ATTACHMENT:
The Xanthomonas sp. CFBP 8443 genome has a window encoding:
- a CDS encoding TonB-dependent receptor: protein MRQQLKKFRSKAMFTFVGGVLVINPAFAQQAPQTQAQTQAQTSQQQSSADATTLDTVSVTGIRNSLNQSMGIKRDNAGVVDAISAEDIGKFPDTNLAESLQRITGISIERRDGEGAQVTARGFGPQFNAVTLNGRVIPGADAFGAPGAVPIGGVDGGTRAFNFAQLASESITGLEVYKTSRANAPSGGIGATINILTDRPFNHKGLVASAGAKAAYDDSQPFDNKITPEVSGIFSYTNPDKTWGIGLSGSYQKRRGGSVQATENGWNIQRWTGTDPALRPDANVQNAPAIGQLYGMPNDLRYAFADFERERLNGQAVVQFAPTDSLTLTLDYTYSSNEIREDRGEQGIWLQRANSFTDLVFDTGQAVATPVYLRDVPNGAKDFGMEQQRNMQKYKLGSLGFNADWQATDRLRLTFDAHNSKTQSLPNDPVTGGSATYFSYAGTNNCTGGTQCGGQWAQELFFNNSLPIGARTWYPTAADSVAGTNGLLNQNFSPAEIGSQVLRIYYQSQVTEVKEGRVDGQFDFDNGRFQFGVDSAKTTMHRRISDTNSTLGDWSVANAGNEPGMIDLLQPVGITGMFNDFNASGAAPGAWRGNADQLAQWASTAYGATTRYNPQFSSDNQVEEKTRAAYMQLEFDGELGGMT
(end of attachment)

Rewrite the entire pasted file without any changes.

The Xanthomonas sp. CFBP 8443 genome has a window encoding:
- a CDS encoding TonB-dependent receptor: protein MRQQLKKFRSKAMFTFVGGVLVINPAFAQQAPQTQAQTQAQTSQQQSSADATTLDTVSVTGIRNSLNQSMGIKRDNAGVVDAISAEDIGKFPDTNLAESLQRITGISIERRDGEGAQVTARGFGPQFNAVTLNGRVIPGADAFGAPGAVPIGGVDGGTRAFNFAQLASESITGLEVYKTSRANAPSGGIGATINILTDRPFNHKGLVASAGAKAAYDDSQPFDNKITPEVSGIFSYTNPDKTWGIGLSGSYQKRRGGSVQATENGWNIQRWTGTDPALRPDANVQNAPAIGQLYGMPNDLRYAFADFERERLNGQAVVQFAPTDSLTLTLDYTYSSNEIREDRGEQGIWLQRANSFTDLVFDTGQAVATPVYLRDVPNGAKDFGMEQQRNMQKYKLGSLGFNADWQATDRLRLTFDAHNSKTQSLPNDPVTGGSATYFSYAGTNNCTGGTQCGGQWAQELFFNNSLPIGARTWYPTAADSVAGTNGLLNQNFSPAEIGSQVLRIYYQSQVTEVKEGRVDGQFDFDNGRFQFGVDSAKTTMHRRISDTNSTLGDWSVANAGNEPGMIDLLQPVGITGMFNDFNASGAAPGAWRGNADQLAQWASTAYGATTRYNPQFSSDNQVEEKTRAAYMQLEFDGELGGMT